meaning of $\delta(p_{i_1} + \epsilon_j p_{i_j} \ldots,) \,\, \epsilon_j =\pm 1$ we obtain a linear
relation between $p$-s with  coefficients  $\pm 1$.

Consider as an example the diagram on Fig. 8. We can
first write the propagator as inverse Fourier transform:

\ben
G(t-s) = \int \frac{ e^{ip(t-s)}dp}{2\pi (p^2+m^2)}
\een

Then we plug it in the formula for the amplitude:

\ben
F(t)=  \int \Big( \prod
\int \frac{e^{i\sum p_j(t_1-s_1)} e^{i\sum p_j(t_2-s_2)}
d{\bf p}}{2\pi (p_j^2+m^2)}
\Big)d{\bf s}.
\een
Next perform Fourier transform with respect to $t$ where the dual
variable is denoted by $E$. Also perform  the integration
with respect to $s$
This gives:

\ben
\hat{F}(E) =
\int \frac{ \delta{(E_1- \sum_jp_j)} \delta{(E_2- \sum_jp_j)}}
{\prod_{j=1}^3 2\pi(p_j^2+m^2)}   d{\bf p}.
\een
This gives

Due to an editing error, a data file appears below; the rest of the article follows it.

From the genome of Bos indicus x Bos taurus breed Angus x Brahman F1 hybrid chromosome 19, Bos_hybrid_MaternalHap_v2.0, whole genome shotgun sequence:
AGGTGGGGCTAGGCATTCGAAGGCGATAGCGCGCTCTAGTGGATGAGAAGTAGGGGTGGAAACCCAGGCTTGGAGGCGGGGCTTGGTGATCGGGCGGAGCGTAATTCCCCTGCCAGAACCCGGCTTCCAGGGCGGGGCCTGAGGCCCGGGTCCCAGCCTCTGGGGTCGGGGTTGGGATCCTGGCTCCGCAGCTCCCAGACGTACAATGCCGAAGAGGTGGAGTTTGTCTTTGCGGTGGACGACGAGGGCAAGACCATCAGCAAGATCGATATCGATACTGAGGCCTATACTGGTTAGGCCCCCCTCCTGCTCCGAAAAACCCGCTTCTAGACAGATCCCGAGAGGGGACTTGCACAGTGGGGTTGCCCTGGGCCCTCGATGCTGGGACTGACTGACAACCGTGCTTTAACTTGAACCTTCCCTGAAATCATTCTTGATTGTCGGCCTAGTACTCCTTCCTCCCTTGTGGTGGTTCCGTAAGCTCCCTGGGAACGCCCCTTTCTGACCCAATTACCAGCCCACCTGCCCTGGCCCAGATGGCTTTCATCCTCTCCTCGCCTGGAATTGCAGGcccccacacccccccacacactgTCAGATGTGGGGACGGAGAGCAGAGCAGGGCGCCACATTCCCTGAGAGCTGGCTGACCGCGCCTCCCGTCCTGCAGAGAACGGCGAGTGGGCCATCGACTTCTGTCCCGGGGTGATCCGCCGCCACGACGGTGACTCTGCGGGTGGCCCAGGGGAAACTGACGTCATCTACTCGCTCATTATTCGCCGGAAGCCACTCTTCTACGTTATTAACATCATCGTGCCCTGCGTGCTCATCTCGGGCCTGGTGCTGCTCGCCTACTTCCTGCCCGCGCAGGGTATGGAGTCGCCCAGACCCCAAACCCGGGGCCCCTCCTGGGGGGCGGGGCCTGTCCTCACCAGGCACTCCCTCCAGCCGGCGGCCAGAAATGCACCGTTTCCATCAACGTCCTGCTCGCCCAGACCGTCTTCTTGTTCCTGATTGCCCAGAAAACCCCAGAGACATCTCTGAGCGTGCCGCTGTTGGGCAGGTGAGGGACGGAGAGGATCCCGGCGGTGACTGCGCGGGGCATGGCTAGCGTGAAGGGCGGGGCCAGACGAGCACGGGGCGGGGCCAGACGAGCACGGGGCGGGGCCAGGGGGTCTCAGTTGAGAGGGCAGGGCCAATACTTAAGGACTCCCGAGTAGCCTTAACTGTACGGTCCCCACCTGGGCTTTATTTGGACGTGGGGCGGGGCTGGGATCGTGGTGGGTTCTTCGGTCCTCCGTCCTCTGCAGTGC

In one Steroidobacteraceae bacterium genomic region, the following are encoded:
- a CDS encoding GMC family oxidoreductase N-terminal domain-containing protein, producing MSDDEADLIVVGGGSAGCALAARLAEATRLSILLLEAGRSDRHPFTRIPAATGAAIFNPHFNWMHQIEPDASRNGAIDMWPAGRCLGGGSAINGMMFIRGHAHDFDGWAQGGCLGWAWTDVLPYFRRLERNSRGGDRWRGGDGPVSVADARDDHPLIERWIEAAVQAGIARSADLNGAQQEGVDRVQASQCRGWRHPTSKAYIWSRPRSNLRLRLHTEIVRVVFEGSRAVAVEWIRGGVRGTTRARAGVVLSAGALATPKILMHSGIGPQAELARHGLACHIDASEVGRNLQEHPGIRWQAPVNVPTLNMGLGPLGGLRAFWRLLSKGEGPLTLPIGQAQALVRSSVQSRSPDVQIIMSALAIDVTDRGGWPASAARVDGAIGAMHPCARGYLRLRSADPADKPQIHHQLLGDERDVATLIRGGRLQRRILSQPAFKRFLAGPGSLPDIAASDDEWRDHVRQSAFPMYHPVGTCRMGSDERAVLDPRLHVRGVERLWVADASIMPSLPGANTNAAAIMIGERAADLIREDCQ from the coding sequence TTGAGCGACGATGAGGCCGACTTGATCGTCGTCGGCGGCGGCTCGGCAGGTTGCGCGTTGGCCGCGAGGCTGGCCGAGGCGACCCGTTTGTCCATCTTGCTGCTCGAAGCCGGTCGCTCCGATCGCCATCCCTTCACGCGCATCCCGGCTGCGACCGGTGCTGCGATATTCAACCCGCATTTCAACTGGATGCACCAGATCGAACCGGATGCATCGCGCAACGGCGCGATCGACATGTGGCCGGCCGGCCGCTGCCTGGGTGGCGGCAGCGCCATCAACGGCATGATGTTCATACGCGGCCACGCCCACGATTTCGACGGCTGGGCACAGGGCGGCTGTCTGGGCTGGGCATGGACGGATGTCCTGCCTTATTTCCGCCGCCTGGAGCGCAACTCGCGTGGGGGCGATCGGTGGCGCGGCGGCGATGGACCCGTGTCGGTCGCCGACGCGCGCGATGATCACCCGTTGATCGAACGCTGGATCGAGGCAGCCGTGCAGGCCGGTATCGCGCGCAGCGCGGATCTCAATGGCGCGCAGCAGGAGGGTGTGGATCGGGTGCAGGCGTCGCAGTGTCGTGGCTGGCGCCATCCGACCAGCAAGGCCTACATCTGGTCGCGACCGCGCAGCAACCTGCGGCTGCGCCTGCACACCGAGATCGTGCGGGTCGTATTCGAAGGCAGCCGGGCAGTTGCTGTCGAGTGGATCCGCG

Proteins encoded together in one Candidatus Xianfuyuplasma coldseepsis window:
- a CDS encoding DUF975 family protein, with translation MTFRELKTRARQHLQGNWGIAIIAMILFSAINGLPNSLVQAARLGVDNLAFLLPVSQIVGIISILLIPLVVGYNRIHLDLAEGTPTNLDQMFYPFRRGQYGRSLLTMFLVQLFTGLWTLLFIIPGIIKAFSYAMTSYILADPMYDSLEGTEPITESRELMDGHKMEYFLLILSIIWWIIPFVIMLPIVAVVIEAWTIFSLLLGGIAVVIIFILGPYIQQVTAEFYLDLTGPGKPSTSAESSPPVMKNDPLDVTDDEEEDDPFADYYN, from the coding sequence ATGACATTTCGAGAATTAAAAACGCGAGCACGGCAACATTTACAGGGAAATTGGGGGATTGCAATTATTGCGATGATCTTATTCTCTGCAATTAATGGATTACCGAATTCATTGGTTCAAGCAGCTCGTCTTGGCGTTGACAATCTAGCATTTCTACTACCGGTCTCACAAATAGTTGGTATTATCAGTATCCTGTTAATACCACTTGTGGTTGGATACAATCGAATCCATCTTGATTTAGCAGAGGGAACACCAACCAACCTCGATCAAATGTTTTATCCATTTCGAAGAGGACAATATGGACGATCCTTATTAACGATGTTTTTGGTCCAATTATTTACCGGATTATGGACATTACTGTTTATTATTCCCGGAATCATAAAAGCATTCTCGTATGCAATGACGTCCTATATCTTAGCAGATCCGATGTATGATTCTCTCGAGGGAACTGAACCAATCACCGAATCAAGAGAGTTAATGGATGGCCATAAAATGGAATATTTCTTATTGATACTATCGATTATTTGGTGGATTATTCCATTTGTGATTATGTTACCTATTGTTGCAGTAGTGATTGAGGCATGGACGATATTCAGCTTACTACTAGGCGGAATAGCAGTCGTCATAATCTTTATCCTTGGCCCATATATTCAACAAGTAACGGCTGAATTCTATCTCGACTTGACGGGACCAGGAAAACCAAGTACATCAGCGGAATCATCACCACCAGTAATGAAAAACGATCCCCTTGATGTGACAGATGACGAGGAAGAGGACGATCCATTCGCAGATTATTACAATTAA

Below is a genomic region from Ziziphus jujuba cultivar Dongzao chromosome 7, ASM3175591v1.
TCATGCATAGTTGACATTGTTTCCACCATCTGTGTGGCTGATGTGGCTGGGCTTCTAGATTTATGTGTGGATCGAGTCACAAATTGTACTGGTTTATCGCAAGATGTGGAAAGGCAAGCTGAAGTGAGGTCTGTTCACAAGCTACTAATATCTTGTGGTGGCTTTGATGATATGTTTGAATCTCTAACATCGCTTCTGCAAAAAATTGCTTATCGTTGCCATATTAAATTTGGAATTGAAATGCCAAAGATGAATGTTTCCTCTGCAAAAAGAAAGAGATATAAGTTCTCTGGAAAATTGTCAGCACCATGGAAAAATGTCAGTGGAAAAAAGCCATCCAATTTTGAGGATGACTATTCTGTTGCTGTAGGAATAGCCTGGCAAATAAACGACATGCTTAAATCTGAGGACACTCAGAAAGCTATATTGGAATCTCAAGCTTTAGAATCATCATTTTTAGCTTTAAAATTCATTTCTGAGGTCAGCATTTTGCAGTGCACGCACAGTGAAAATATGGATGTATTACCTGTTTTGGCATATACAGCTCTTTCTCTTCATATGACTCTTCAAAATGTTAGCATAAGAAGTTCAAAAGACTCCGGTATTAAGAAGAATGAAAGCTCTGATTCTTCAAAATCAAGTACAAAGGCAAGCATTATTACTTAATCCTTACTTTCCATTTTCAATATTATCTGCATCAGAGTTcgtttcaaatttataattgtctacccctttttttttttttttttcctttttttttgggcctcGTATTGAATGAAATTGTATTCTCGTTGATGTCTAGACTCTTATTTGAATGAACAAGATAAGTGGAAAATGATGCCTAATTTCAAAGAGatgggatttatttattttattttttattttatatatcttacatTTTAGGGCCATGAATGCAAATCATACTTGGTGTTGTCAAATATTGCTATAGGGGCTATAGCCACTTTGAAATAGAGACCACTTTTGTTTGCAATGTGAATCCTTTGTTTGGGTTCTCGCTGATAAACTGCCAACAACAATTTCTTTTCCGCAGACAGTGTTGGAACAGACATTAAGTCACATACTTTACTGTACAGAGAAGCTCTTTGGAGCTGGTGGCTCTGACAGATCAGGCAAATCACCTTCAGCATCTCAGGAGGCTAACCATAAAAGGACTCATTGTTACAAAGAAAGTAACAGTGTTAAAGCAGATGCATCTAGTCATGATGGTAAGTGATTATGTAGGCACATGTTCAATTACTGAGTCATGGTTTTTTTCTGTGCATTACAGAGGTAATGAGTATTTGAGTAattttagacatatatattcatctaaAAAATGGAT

\ben
\hat{F}(E) =
\int \frac{  1}
{\prod_{j=1}^3 2\pi(p_j^2+m^2)}   d{\bf p},
\een
where the variables $E_1=E_2$ and $\sum p_j=E_1$.

Below we give the rules defining Feynman's amplitude in
momentum variables.  Recall that the dual variables to $t$
are denoted by $E$.
The dual variables to $s$ will be denoted by $Q$.
The rules include checking what are the the signs.
In fact we can choose quite arbitrary these signs but
still there is some rules.

\bde{5.1} (Feynman's rules for the amplitudes in momenta
variables.) The Fourier transform of an amplitude $F_{\Gamma}$ are
as follows:

\begin{enumerate}

\item Put a variable $E_j$ at each external edge and a variable
$Q_j$ at each internal one;

\item Assign a propagator $\frac{1}{p^2 +m^2}$ to each edge and
substitute $p$ by $E_j$ for the external edges and by $Q_j$ by the
internal ones. Multiply all the propagators and denote the result by
$\Phi_{\Gamma}(E,Q)$;

\item Orient the external edges  inward;

\item Orient the internal edges  arbitrarily;

\item For each internal vertex write "the Kirchhoff law": the sum of
the incoming variables is equal to the sum of the outgoing ones.
This will produce relations among the variables $Q$ and $E$. One
of them is $\sum_j^N E_j=0$. The rest define a linear subspace
$Y(E)$ of the space of the $Q$-s;

\item Define the momentum-space amplitude of $\Gamma$ by

\ben
\hat{F}_{\Gamma}(E)= \prod_l (-a_{v(l)})\int_{Y(E)} \Phi(E,Q)dQ.